According to Carol Dweck in the book Mindset, people are one of two mindsets, the growth mindset, and the fixed mindset. By understanding your mindset, you can become better at dealing with life and creating success for yourself.
Individuals with a fixed mindset tend to spend lots of time in avoidance mode. They don’t like challenges, or obstacles and go to great lengths to avoid making mistakes. Albert Einstein said, “A person who never made a mistake never tried anything new.” People with a fixed mindset find criticism painful, and they tend to ignore it or become angry over it. They tend to only take on tasks they know they can complete.
People with a growth mindset love a challenge and persevere, working through obstacles and hardships. They love to learn and believe that effort is part of the fun of learning and the path to mastery. They not only accept criticism, but often ask for it, using it as feedback to improve and learn. When they are around successful people, they study their success, treating it as a learning opportunity.
The attitude of the individual with a fixed mindset is: “Either I’m good at something or I’m not. If I’m not good at something, there’s nothing I can do about it.” The person with a growth mindset believes they can learn anything if they set their mind to it. Frustration and challenge just increase their determination. They are inspired by achievement and believe that effort and attitude determine success.
Mindset is about whether you believe qualities such as intelligence and talent are fixed or changeable traits. This is important because your mindset impacts your success or failure. Carol Dweck says that one’s beliefs play a pivotal role in what you want and whether you can achieve it.
There are some basic theories about how mindset is formed. Children who develop fixed mindsets are concerned with being judged and are afraid of not measuring up to expectations They are told to be smart. Children with growth mindset are taught to embrace challenges and to be excited by new experiences. They grow up believing that mistakes are a part of learning and necessary for achievement.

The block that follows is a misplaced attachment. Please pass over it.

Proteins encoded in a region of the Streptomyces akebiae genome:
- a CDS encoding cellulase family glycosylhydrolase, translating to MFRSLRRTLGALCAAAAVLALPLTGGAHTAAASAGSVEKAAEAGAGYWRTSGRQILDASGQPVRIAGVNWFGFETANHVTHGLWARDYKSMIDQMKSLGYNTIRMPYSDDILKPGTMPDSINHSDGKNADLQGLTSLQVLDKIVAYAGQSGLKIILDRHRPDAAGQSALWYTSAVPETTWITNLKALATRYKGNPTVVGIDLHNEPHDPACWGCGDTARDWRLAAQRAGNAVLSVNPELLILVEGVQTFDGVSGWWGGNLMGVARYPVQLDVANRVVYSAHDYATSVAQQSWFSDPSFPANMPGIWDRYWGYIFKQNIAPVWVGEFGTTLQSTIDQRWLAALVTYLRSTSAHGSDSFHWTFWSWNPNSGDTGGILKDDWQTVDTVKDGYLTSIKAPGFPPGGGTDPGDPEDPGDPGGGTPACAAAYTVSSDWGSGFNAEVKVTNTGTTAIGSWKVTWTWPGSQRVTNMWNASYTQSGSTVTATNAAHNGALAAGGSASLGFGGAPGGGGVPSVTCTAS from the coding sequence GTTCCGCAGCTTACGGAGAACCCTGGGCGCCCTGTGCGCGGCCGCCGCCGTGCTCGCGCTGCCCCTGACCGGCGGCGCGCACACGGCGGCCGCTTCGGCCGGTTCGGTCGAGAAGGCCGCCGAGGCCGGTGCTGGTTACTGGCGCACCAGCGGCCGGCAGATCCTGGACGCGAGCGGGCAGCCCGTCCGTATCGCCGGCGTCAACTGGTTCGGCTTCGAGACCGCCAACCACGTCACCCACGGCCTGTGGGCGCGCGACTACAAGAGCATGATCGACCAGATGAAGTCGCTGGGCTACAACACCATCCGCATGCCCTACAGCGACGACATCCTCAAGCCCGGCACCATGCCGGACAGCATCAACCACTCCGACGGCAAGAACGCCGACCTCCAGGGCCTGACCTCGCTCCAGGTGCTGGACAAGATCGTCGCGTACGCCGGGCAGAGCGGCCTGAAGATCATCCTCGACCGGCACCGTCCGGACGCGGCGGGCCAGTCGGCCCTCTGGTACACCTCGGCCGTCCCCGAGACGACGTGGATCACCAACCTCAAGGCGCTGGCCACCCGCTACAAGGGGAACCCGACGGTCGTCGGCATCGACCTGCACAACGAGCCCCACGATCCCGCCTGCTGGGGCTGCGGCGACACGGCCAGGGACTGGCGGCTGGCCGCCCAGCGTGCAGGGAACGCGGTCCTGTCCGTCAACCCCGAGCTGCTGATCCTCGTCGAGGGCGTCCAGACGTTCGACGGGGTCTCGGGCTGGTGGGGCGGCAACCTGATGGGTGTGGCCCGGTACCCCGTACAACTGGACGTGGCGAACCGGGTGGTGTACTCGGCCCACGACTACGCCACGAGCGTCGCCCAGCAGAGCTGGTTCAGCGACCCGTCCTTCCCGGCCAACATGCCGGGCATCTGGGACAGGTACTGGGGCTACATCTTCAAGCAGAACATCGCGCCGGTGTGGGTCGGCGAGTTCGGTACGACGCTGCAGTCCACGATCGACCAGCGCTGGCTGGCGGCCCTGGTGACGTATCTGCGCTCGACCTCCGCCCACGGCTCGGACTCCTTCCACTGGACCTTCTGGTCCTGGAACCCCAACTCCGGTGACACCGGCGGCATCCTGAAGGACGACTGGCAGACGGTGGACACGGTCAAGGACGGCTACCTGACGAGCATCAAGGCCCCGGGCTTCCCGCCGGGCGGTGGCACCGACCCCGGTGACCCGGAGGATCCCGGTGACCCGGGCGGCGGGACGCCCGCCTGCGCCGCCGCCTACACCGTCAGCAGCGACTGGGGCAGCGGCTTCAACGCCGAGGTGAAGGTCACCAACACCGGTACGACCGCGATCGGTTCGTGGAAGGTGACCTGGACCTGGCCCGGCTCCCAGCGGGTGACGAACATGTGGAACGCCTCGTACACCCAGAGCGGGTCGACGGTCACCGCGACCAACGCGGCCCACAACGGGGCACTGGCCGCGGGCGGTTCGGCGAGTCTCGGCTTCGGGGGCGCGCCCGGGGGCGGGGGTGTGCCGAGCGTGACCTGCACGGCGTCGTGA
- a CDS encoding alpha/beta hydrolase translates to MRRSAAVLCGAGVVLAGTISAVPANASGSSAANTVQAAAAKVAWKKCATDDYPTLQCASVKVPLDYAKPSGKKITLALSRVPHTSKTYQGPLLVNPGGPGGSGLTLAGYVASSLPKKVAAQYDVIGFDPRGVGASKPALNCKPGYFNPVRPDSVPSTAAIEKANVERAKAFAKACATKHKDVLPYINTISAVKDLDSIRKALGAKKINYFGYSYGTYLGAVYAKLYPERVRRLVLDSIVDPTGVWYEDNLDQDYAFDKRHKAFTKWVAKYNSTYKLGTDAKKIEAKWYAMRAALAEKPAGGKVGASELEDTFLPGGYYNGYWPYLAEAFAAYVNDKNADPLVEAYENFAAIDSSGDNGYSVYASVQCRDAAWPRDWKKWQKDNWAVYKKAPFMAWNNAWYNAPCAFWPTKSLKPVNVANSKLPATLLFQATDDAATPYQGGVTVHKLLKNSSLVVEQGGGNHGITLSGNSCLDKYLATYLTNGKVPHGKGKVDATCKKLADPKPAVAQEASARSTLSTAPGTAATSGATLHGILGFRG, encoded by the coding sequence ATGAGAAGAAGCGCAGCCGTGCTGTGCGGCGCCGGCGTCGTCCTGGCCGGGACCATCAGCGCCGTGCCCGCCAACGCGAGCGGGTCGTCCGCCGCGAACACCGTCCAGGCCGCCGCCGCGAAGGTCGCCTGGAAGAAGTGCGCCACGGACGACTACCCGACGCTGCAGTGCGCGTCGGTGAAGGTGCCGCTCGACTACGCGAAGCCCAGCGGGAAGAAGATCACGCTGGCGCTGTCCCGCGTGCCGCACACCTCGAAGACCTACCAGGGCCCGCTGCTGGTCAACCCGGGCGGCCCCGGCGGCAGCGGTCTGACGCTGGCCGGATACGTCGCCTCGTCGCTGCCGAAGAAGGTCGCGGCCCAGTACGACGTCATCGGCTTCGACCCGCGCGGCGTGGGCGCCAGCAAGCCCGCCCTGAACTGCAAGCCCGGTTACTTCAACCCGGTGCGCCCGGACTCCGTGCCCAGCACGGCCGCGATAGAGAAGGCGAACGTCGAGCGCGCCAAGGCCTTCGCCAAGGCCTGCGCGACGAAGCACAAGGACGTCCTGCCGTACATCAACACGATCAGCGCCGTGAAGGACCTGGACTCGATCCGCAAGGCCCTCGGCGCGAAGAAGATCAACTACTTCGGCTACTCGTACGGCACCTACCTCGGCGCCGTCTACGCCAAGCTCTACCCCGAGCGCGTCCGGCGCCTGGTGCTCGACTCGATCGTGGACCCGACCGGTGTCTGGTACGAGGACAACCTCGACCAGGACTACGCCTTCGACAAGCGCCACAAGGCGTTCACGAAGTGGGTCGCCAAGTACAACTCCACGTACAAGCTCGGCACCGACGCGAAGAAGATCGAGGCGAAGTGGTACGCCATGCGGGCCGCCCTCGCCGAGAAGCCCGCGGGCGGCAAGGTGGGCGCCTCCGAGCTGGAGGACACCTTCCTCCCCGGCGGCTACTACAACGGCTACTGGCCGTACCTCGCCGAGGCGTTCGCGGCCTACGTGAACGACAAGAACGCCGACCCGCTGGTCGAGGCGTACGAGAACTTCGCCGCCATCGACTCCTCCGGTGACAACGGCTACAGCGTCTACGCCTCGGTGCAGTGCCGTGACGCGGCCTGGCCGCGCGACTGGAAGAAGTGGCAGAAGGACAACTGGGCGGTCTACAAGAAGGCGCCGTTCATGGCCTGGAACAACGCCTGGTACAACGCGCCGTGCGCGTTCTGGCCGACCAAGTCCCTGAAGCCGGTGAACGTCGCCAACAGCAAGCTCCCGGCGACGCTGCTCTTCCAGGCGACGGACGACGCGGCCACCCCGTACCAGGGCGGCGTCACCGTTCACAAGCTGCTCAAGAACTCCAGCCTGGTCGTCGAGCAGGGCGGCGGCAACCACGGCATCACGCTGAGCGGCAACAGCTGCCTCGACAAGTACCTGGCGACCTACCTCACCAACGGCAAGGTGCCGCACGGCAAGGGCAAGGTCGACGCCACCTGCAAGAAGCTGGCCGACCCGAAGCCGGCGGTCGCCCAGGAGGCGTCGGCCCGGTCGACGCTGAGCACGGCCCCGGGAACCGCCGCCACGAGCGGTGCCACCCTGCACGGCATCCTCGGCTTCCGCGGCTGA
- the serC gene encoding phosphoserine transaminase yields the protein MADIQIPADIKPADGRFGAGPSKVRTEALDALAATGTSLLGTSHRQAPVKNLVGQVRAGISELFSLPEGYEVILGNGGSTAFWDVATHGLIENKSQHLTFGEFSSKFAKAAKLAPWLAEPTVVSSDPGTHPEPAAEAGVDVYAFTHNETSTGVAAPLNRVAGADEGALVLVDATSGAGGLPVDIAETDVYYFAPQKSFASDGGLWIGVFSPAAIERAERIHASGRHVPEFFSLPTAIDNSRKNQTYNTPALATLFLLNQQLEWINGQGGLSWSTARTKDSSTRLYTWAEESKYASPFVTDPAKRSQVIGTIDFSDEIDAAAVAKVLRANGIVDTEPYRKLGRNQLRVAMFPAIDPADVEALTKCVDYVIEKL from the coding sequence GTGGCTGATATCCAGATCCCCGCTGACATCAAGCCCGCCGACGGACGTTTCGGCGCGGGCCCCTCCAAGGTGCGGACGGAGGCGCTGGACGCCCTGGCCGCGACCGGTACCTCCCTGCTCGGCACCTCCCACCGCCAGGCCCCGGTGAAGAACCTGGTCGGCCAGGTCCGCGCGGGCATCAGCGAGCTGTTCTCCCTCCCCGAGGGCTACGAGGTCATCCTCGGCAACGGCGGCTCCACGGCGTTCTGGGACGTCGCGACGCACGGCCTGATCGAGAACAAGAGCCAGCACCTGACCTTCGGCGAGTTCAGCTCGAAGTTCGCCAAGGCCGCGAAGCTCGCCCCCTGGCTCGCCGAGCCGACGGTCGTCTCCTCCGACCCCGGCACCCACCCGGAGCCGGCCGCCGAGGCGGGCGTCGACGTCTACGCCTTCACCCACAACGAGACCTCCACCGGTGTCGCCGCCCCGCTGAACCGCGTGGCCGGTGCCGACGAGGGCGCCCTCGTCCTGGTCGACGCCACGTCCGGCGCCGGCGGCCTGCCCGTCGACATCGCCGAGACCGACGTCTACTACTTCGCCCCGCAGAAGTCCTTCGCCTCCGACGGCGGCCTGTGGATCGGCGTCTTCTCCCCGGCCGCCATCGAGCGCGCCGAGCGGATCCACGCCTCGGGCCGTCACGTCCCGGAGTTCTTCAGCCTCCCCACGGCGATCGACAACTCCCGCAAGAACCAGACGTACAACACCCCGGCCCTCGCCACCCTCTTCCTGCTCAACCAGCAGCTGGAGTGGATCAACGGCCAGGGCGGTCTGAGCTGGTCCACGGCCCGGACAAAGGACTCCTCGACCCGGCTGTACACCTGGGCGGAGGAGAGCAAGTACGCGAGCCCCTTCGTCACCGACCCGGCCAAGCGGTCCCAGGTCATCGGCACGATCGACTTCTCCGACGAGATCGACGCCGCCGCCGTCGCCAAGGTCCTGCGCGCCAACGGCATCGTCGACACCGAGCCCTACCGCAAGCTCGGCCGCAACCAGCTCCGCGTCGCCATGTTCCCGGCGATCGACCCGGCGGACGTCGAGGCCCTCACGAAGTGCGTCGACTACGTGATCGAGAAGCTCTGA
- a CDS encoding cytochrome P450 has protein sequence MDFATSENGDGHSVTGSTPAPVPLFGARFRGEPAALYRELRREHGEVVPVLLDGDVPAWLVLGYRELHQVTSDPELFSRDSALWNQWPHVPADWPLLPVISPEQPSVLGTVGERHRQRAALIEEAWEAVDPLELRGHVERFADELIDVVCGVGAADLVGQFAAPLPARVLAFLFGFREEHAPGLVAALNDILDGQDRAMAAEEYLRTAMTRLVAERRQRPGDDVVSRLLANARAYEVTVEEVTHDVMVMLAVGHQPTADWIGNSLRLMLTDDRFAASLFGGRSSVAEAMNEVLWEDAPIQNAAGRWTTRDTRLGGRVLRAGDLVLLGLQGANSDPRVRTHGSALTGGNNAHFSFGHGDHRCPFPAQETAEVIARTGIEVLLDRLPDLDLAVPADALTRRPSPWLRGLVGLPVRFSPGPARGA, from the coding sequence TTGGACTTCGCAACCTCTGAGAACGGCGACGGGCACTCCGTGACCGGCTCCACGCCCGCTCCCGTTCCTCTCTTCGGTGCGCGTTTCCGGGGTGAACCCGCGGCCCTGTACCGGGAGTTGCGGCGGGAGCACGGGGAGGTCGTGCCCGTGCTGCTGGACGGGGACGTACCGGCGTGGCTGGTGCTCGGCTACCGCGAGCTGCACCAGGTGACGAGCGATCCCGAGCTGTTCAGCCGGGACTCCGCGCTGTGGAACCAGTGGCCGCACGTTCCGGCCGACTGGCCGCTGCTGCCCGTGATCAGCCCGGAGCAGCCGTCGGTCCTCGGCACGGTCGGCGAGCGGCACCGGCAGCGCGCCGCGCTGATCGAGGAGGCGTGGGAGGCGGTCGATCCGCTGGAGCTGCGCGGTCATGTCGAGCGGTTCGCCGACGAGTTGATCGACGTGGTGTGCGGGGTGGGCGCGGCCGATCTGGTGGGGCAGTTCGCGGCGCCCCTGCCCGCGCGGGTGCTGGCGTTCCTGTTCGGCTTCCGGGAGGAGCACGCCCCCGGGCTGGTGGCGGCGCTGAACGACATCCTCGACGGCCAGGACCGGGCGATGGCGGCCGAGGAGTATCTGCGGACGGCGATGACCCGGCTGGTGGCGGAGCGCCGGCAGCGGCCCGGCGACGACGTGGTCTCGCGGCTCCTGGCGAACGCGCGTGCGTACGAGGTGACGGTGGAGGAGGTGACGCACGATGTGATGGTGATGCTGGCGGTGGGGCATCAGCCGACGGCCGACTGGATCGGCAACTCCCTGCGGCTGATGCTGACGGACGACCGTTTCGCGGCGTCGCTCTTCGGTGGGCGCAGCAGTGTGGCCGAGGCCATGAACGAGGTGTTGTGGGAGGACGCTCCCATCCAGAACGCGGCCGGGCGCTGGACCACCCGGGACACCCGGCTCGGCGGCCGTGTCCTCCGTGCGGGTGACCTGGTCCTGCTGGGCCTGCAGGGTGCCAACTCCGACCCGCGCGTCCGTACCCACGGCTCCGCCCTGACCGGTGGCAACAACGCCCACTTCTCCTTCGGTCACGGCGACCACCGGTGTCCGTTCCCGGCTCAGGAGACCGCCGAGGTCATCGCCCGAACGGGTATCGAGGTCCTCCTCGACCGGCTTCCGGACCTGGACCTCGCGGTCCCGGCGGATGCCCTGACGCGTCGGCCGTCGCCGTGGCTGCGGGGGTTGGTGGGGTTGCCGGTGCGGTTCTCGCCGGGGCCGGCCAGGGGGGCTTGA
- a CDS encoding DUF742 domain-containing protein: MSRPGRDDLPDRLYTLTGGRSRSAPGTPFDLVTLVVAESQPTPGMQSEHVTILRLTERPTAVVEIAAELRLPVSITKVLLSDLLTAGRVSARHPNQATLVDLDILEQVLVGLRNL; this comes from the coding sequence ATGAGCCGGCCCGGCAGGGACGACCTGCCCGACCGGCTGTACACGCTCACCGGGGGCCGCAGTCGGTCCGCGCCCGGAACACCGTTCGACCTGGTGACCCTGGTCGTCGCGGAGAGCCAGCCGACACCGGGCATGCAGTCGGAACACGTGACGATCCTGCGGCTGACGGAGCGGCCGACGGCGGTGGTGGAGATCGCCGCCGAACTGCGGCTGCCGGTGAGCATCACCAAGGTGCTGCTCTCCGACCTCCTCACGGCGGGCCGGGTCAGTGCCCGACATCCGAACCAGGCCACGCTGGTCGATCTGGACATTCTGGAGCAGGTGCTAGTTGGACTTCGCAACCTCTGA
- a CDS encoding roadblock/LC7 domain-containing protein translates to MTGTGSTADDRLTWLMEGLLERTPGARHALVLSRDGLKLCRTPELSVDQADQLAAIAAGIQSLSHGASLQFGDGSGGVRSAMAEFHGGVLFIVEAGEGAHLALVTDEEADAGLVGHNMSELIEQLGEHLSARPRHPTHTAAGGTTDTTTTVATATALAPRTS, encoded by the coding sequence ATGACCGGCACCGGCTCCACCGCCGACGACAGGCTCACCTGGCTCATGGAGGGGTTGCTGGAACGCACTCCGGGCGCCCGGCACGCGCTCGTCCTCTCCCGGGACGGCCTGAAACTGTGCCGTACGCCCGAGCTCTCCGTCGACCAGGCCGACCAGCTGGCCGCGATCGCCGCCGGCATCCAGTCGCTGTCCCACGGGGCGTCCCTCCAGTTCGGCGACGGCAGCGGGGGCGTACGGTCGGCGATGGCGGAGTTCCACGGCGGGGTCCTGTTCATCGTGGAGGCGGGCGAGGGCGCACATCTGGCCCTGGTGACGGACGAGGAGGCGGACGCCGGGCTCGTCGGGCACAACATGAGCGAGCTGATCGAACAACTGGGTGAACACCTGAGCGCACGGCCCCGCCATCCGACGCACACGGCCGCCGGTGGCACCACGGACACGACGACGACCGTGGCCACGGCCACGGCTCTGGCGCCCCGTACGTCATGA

The growth mindset is not about perfection but about living up to one’s potential. An individual with a growth mindset tends to persevere in the face of hardship or setbacks as opposed to those with a fixed mindset who are more likely to give up, sometimes without even trying.
Not sure whether you have a growth or fixed mindset? Answer the questions below with True or False:
1. People have a certain level of intelligence and you can’t change it.
2. People can make themselves smarter by learning new things.
3. By a certain age, your basic personality and abilities are set and are not going to change.
4. People can learn new things throughout their lives.
5. Some people are talented in things like art, music, and sports some aren’t.
6. Anyone can get better at just about anything if they work hard and practice.
If you answered True to the odd numbered questions, you probably have a fixed mindset. If you answered True to the even numbered questions, you probably have a growth mindset. If your answers are mixed you might have a combination of fixed and growth mindset.
The good news is that people can change their mindset. While change is not easy for someone with a fixed mindset, it is possible. If you are tired of the limitations your mindset has on your life, here are a few ways you can make a shift.
1. Shift your beliefs. Our beliefs are just constructs of our minds and can be changed. A big part of growing into adulthood is about adapting our beliefs to new learnings.
2. Change the way you think about failure. By embracing failure as feedback, you change it from being final to being a step on the path to success and you shift the way you deal with it.
3. Boost your self-awareness. Ask 5 people who care about you to tell you what they think are your strengths. You will be amazed by their answers. Ask them how you can improve and go for it.
4. Trade in your anxiety for curiosity and wonder. Growing up with a fixed mindset guarantees anxiety. Rather than resist not knowing and uncertainty, accept it and allow yourself to be curious about what is going to happen. It might take some practice, but trading in your anxiety for curiosity will improve your mental and physical health!
5. Study people who have a growth mindset. Find people who inspire you, read about their lives, and how they became who they are. Not because you need to be someone other than who you are, but because developing a growth mindset will help you to be who you are more fully.
Taking responsibility for your mindset means that you are choosing how you move through life. It is the difference between living your life with intention, and just letting life happen to you. Whether you are a fixed mindset person, or the boss or parent of such a person, I encourage you to learn more. Read Carol Dweck’s book, take a workshop on Mindset or work with a coach to develop your ability to operate in a growth mindset way, and help others to do so as well. Embracing life rather than avoiding it promises rewarding change.
Cami Miller is a business coach and works with executives, entrepreneurs, and family businesses developing strategies for success. She can be reached at firstname.lastname@example.org